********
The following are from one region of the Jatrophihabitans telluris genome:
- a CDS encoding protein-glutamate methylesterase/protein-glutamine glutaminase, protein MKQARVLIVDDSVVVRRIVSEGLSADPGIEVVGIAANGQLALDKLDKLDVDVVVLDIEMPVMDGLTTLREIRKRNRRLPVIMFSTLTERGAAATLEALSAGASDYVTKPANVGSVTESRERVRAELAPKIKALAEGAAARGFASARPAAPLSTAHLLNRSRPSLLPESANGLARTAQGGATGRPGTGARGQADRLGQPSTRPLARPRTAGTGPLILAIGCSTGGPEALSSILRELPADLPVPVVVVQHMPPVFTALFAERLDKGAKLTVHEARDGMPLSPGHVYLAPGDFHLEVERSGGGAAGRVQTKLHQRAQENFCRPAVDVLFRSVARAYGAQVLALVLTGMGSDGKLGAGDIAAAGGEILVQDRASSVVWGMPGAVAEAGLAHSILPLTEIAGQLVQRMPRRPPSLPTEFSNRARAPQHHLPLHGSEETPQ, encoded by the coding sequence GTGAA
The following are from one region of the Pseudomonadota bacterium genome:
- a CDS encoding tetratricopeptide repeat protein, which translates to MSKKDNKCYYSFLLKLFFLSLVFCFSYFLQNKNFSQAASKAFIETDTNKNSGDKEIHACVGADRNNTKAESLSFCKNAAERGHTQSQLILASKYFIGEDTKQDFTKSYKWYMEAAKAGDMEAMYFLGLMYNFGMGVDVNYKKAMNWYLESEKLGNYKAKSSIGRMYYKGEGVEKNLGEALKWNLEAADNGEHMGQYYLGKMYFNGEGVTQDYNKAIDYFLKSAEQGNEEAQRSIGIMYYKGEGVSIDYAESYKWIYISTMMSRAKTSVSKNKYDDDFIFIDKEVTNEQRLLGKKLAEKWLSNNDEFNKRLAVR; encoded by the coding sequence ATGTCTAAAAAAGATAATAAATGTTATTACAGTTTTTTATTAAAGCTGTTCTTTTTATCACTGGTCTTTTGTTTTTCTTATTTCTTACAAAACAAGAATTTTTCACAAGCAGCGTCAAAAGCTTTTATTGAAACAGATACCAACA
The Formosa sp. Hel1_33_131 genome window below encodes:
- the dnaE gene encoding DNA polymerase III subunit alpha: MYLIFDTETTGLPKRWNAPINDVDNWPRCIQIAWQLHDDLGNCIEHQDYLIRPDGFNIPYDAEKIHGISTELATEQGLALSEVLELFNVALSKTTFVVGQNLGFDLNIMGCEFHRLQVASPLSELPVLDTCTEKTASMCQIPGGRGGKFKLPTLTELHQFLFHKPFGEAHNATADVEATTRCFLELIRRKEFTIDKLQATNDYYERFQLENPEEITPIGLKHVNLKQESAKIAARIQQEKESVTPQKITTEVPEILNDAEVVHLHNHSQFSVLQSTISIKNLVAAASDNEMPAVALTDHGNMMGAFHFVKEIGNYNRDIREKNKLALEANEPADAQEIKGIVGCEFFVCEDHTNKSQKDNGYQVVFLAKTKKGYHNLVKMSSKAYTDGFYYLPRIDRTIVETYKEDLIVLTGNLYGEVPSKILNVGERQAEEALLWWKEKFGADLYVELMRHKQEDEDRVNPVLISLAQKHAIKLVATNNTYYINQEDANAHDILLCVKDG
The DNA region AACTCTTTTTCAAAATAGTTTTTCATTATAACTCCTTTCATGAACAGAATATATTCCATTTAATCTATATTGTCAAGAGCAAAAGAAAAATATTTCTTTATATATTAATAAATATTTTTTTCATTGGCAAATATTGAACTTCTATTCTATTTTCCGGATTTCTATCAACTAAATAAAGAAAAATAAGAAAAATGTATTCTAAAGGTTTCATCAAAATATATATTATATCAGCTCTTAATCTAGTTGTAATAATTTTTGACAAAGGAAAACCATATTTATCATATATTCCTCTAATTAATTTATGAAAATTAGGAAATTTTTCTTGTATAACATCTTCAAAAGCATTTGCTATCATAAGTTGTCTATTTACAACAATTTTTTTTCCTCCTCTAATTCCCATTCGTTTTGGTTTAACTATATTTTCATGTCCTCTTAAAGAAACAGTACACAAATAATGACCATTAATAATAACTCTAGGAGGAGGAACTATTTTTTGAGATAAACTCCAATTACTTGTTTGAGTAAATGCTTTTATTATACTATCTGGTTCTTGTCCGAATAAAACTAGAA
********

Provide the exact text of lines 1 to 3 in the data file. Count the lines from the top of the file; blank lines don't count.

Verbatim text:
The following are from one region of the Jatrophihabitans telluris genome:
- a CDS encoding protein-glutamate methylesterase/protein-glutamine glutaminase, protein MKQARVLIVDDSVVVRRIVSEGLSADPGIEVVGIAANGQLALDKLDKLDVDVVVLDIEMPVMDGLTTLREIRKRNRRLPVIMFSTLTERGAAATLEALSAGASDYVTKPANVGSVTESRERVRAELAPKIKALAEGAAARGFASARPAAPLSTAHLLNRSRPSLLPESANGLARTAQGGATGRPGTGARGQADRLGQPSTRPLARPRTAGTGPLILAIGCSTGGPEALSSILRELPADLPVPVVVVQHMPPVFTALFAERLDKGAKLTVHEARDGMPLSPGHVYLAPGDFHLEVERSGGGAAGRVQTKLHQRAQENFCRPAVDVLFRSVARAYGAQVLALVLTGMGSDGKLGAGDIAAAGGEILVQDRASSVVWGMPGAVAEAGLAHSILPLTEIAGQLVQRMPRRPPSLPTEFSNRARAPQHHLPLHGSEETPQ, encoded by the coding sequence GTGAA
The following are from one region of the Pseudomonadota bacterium genome: